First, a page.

The systematic looting of language can be recognized by the tendency of its users to forgo its nuanced, complex, mid-wifery properties for menace and subjugation. Oppressive language does more than represent violence; it is violence; does more than represent the limits of knowledge; it limits knowledge. Whether it is obscuring state language or the faux-language of mindless media; whether it is the proud but calcified language of the academy or the commodity driven language of science; whether it is the malign language of law-without-ethics, or language designed for the estrangement of minorities, hiding its racist plunder in its literary cheek – it must be rejected, altered and exposed. It is the language that drinks blood, laps vulnerabilities, tucks its fascist boots under crinolines of respectability and patriotism as it moves relentlessly toward the bottom line and the bottomed-out mind. Sexist language, racist language, theistic language – all are typical of the policing languages of mastery, and cannot, do not permit new knowledge or encourage the mutual exchange of ideas.
Charlie Rose: What does post-modern mean in literature?
DFW: Ah, no no no…after modernism. ::grins:: It’s a very useful catch all term because you say it and we all nod soberly as if we know what we’re talking about when in fact we don’t. There are certain…when I mean post-modern, I’m talking about maybe the black humorists who came along in the 1960s, the post-Nabokovians. I’m talking about Pynchon, and Barthelme, and Barth. DeLillo in the early 70s. Coover, and I’m sure I’m leaving out a lot. Um, let me see…
Charlie Rose: But that’s the camp you put yourself in?
DFW: That’s the camp that interested me when I was a student. The problem is I think post-modernism has to a large extent run its course. The biggest thing for me that was interesting about post-modernism is that it was the first text that was highly self-conscious. Self-conscious of itself as text, self-conscious of the writer as persona, self-conscious about the effects that narrative had on readers, and the fact that the readers probably knew that. It was the first generation of writers who’d actually read a lot of criticism, and there was a certain schizophrenia about it. // It was very useful it seems to me because the culture…this was a real beaker of acid in the face of the culture. The culture at the time this came out–this was before the youth rebellion in the 60s–was very staid and very conservative. The problem though is now that a lot of the schticks of post-modernism–irony, cynicism, irreverence–are now part of whatever it is that’s enervating the culture itself.
Express your passion for things you love. Be demonstrative and generous in your praise of those you admire. Send thank-you cards and give standing ovations. Be pro-stuff, not just anti-stuff. ~ Tim Minchin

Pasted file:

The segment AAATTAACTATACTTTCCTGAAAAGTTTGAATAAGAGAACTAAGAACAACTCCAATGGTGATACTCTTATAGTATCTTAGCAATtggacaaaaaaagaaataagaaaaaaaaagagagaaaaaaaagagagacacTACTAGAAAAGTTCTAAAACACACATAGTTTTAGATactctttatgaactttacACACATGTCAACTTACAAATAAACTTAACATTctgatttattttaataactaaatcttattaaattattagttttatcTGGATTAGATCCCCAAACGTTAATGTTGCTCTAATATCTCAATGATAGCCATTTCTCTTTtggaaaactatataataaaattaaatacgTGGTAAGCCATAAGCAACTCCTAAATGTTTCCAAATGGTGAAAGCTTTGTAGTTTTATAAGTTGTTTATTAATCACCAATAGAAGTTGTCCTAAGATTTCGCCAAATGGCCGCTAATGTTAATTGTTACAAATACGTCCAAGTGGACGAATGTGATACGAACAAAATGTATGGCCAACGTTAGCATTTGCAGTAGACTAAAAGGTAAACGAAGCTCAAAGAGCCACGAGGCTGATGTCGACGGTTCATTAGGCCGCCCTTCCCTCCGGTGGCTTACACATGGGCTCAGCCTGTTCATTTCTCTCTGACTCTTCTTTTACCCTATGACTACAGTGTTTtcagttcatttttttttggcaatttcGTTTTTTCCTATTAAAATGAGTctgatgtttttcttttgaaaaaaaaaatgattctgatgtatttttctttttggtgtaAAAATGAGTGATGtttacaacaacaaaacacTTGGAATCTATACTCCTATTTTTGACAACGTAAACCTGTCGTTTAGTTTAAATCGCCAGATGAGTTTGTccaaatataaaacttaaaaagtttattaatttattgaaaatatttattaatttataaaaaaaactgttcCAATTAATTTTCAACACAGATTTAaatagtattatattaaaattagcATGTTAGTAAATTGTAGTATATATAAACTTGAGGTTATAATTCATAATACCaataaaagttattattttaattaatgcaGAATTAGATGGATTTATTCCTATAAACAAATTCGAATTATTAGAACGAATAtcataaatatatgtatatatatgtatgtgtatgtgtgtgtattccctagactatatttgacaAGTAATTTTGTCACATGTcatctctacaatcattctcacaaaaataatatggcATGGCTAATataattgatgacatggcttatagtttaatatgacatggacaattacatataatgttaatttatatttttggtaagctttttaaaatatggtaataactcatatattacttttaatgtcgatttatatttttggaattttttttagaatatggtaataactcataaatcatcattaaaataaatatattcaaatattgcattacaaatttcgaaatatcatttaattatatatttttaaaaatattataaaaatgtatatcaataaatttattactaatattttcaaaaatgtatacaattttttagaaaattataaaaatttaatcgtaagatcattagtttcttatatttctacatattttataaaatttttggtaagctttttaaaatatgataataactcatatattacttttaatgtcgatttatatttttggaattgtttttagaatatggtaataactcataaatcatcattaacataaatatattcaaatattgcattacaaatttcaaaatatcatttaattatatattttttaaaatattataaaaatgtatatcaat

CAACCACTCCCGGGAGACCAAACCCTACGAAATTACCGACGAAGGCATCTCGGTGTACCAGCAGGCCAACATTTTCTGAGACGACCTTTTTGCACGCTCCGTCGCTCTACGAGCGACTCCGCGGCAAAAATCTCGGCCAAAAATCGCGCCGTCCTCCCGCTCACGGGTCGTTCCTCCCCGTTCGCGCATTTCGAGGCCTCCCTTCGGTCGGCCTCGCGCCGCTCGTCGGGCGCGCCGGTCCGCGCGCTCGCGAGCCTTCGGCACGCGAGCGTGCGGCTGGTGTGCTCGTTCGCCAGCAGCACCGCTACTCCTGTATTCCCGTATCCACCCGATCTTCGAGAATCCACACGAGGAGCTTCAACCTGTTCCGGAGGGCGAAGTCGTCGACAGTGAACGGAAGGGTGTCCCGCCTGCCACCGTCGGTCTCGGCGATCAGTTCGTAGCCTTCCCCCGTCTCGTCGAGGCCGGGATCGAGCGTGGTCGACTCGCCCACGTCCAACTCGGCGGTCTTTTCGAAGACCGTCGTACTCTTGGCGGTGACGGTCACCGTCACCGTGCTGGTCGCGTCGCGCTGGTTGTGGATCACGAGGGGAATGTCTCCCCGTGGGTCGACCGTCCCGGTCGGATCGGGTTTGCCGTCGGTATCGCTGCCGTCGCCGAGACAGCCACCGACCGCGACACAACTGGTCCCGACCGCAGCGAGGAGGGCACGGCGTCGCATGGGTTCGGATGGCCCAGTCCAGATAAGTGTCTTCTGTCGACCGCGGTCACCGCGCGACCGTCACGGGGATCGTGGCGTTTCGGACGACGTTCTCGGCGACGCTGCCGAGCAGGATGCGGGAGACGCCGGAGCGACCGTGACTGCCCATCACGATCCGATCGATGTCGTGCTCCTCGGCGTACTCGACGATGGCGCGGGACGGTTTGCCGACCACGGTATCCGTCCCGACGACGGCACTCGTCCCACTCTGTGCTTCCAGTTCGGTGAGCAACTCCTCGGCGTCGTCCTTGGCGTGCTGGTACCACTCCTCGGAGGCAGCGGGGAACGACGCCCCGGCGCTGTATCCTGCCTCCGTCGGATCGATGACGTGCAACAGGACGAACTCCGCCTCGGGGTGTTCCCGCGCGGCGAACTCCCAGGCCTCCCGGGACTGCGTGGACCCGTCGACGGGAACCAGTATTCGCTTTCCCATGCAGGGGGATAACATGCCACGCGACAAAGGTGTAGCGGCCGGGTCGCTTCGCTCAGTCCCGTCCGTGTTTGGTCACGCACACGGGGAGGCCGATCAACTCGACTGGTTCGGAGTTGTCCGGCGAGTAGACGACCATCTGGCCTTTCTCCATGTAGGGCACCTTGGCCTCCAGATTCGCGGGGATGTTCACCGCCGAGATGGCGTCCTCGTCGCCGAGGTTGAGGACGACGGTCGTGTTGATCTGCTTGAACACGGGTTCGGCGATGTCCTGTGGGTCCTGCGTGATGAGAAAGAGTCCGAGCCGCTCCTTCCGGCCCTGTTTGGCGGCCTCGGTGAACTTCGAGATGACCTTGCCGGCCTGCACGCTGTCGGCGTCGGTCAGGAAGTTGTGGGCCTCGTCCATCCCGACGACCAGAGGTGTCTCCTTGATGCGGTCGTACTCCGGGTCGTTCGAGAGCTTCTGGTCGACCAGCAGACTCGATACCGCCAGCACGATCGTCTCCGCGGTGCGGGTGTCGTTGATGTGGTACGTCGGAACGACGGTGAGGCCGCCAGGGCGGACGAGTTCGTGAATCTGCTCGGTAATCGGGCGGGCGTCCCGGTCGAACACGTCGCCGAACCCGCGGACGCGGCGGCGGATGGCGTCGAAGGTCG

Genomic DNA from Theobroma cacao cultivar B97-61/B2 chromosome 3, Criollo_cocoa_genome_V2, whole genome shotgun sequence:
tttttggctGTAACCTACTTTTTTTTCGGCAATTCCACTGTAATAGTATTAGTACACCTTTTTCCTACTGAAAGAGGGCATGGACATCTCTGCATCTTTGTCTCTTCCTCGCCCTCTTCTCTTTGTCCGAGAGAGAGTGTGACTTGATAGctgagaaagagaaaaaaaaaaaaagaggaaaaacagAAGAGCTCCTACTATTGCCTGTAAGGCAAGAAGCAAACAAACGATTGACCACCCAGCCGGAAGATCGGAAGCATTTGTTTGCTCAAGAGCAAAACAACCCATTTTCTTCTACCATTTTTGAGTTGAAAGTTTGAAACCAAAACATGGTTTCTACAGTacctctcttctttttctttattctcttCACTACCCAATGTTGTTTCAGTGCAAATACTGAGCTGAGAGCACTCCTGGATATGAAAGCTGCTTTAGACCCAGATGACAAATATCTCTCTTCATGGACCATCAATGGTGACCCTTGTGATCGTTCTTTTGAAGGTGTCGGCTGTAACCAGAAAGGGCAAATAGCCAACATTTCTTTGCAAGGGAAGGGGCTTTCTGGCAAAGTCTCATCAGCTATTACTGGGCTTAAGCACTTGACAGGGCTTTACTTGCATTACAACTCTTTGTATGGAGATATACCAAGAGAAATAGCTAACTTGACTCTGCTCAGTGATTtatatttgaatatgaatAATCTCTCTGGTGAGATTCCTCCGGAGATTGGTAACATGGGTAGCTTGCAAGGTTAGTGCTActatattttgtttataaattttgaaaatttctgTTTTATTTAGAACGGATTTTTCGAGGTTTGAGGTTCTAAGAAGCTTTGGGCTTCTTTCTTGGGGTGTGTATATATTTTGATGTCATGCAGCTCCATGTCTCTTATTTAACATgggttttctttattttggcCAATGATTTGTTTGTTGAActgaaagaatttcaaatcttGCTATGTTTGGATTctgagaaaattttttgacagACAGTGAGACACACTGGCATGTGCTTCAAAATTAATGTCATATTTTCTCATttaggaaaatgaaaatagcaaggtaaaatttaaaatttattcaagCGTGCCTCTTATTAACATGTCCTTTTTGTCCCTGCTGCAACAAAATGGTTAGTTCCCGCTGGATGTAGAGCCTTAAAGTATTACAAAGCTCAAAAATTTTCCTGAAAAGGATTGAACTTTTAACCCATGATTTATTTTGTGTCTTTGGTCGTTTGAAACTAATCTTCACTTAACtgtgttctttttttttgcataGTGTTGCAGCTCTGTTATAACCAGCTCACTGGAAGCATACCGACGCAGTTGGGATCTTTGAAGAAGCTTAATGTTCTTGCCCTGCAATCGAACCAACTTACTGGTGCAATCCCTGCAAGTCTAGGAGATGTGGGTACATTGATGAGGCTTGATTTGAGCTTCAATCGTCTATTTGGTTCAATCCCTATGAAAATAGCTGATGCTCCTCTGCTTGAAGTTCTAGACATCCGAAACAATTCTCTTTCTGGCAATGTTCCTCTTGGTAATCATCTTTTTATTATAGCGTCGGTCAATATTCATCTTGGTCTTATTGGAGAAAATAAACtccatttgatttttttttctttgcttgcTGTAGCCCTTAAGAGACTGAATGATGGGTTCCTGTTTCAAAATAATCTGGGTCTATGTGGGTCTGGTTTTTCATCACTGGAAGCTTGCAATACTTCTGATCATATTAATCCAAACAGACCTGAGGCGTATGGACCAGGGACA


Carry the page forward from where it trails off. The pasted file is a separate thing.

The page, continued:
When I was 30, I thought I had everything sussed out. I thought I knew everything. Then I hit 40, and I looked back at 30 and thought, ‘What a clown. I knew nothing.’ I thought I was ancient at 40, but now I’m 50 and I realize I was really just a young woman. You can change your fucking mind. I want to be able to be agile enough and brave enough to say I was wrong.
People feel bullied when you stab their sacred cows
Please? Please be a teacher. Teachers are the most admirable and important people in the world. You don’t have to do it forever, but if you’re in doubt about what to do, be an amazing teacher. Just for your twenties. Be a primary school teacher. Especially if you’re a bloke – we need male primary school teachers. Even if you’re not a Teacher, be a teacher. Share your ideas. Don’t take for granted your education. Rejoice in what you learn, and spray it.
Tim Minchin, Honorary Doctorate Address at UWA, December 2013
First read of 2017:
Storm by Tim Minchin
“The thing that interests me–in a lot of the stuff I think that I do–has to do with, I think, a lot, commercial entertainment: its efficiency, its sheer ability to deliver pleasure in large doses changes people’s relationship to art and entertainment. It changes what an audience is looking for. I would argue it changes us in deeper ways than that, and that some of the ways that commercial culture and commercial entertainment affects human beings is one of the things that I sort of think serious or “arty” fiction ought to be doing right now.”
Tim Minchin and Wil Anderson discuss relativism, causality, cognitive dissonance, confirmation bias, and other fluffy topics.